• Notification Date: 22-06-2023
  • Notification No: N/A

GST Council may Consider Defining Online Gaming to Resolve Tax Stalemate

The Goods and Services Tax (GST) Council, which is likely to discuss the Group of Ministers’ (GoM) report on online gaming at the former’s next meeting, is likely to suggest defining online gaming, casinos and horse racing as a clarification in law for their transparent taxation, a senior government official said. 

The GST Council next meeting is likely to be held in last week of June or early July. 

“A clarification in the tax law will be enough. Definition is important for taxability. A distinction will have to be made for online gaming, games of chance and games of skill. It’s a very nuanced distinction. We need to lay down definitions properly for online gaming,” the official told Moneycontrol. 

“It’s up to the GST Council. The stalemate has to break,” he added. 

The GoM, led by Meghalaya chief minister Conrad Sangma, could not arrive at a consensus when it submitted its report in December and held to its earlier position of 28 percent tax rate on the full value, including winnings. 

Actionable Claim vs Delivery of Supply of Services 

“The tax rate of 28 percent is not an issue. The question will be whether online gaming is defined as an actionable claim or supply of service. Defining it as an actionable claim will make it ‘goods’, which means the entire value, including winnings, will come under GST. If it is defined as supply of service, it will be on face value, excluding winnings,” he said. 

According to the GST Act, an actionable claim is a claim to any debt. 

“It’s a fairly complex legal problem. The law needs to define online gaming as a supply of service to exempt winnings from GST. The Supreme Court has determined it as an actionable claim. The legal position, which is also a part of the GoM report, will be placed before the GST Council,” he said.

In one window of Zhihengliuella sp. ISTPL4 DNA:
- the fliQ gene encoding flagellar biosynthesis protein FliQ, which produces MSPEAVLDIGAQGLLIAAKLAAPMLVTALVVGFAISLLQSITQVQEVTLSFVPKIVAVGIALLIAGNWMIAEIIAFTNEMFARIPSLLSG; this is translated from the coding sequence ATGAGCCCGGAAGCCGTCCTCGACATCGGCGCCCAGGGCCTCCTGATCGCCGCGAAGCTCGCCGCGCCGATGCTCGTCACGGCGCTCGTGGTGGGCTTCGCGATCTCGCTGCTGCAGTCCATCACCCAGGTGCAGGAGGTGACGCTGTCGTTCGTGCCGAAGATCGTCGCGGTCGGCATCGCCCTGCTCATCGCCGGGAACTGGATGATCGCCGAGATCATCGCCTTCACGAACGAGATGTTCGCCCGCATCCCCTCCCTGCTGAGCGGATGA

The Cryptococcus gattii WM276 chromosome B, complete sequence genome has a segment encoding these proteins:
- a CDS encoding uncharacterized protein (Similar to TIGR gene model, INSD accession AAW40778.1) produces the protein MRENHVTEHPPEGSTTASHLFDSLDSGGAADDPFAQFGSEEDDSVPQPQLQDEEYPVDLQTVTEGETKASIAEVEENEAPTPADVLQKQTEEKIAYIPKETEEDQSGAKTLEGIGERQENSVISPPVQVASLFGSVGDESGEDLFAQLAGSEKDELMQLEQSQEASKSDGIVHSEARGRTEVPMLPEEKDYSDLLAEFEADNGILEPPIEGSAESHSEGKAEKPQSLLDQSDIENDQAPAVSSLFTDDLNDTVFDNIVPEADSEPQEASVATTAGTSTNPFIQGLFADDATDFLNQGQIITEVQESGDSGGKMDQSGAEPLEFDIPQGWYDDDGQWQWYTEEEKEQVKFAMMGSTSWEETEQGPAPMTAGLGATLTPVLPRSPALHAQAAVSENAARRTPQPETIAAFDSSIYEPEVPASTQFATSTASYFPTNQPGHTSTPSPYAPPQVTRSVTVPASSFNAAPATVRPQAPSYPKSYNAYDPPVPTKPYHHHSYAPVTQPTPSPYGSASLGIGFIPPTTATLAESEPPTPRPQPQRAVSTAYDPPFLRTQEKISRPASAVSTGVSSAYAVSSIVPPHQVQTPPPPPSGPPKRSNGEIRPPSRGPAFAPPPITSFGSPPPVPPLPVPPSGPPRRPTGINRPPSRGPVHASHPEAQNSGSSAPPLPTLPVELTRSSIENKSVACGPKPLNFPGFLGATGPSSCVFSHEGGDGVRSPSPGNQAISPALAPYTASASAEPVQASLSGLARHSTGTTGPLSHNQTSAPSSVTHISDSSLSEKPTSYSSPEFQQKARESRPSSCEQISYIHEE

“We have to take a call on how online gaming will be defined. If it is termed as part of actionable goods, it will be very challenging for the industry because winnings come from the entry fee. So we have to define it properly,” he added. 

In many online games, players pay small amounts to participate, which collectively forms a prize pool from which the gaming platform takes commission. Currently, 18 percent GST is paid on the commission, whereas the GoM report has proposed to treat the prize pool as an actionable claim and levy GST on it. 

Differing Positions 

Globally, each country has a different position on gambling and the gaming industry. Countries like Qatar have banned gambling. In India, different states have different legal positions. Sikkim, Nagaland and Meghalaya have gaming laws and licensing regimes. Goa and the Union Territory of Daman and Diu regulate casino games. 

Very few states have declared gambling as legitimate. In states where gambling is not legal, they suggest taxing the winnings as well. 

Currently, online gaming platforms pay 18 percent GST on entry fees and not on the full value, including prize money. All casino earnings and horse racing are levied a flat 28 percent GST.